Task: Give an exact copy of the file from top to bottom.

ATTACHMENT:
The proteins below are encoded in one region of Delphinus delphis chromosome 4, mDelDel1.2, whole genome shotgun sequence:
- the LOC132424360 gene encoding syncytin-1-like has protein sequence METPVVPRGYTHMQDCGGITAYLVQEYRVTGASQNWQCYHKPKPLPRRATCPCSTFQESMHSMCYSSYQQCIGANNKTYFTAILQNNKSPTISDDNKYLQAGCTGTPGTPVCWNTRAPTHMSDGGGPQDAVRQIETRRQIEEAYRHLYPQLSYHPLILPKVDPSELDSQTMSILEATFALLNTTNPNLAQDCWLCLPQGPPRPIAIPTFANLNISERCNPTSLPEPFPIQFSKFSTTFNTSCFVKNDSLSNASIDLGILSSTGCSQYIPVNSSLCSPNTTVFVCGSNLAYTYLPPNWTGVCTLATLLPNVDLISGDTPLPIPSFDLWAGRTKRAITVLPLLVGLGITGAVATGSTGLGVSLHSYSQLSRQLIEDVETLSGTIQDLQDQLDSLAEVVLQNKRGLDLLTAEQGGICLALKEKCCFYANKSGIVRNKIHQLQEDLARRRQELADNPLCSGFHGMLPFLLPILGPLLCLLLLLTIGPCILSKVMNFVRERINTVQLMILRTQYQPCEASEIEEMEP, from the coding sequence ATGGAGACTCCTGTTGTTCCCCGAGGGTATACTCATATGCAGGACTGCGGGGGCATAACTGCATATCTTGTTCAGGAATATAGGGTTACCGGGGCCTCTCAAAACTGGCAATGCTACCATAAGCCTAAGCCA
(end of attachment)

The proteins below are encoded in one region of Delphinus delphis chromosome 4, mDelDel1.2, whole genome shotgun sequence:
- the LOC132424360 gene encoding syncytin-1-like has protein sequence METPVVPRGYTHMQDCGGITAYLVQEYRVTGASQNWQCYHKPKPLPRRATCPCSTFQESMHSMCYSSYQQCIGANNKTYFTAILQNNKSPTISDDNKYLQAGCTGTPGTPVCWNTRAPTHMSDGGGPQDAVRQIETRRQIEEAYRHLYPQLSYHPLILPKVDPSELDSQTMSILEATFALLNTTNPNLAQDCWLCLPQGPPRPIAIPTFANLNISERCNPTSLPEPFPIQFSKFSTTFNTSCFVKNDSLSNASIDLGILSSTGCSQYIPVNSSLCSPNTTVFVCGSNLAYTYLPPNWTGVCTLATLLPNVDLISGDTPLPIPSFDLWAGRTKRAITVLPLLVGLGITGAVATGSTGLGVSLHSYSQLSRQLIEDVETLSGTIQDLQDQLDSLAEVVLQNKRGLDLLTAEQGGICLALKEKCCFYANKSGIVRNKIHQLQEDLARRRQELADNPLCSGFHGMLPFLLPILGPLLCLLLLLTIGPCILSKVMNFVRERINTVQLMILRTQYQPCEASEIEEMEP, from the coding sequence ATGGAGACTCCTGTTGTTCCCCGAGGGTATACTCATATGCAGGACTGCGGGGGCATAACTGCATATCTTGTTCAGGAATATAGGGTTACCGGGGCCTCTCAAAACTGGCAATGCTACCATAAGCCTAAGCCA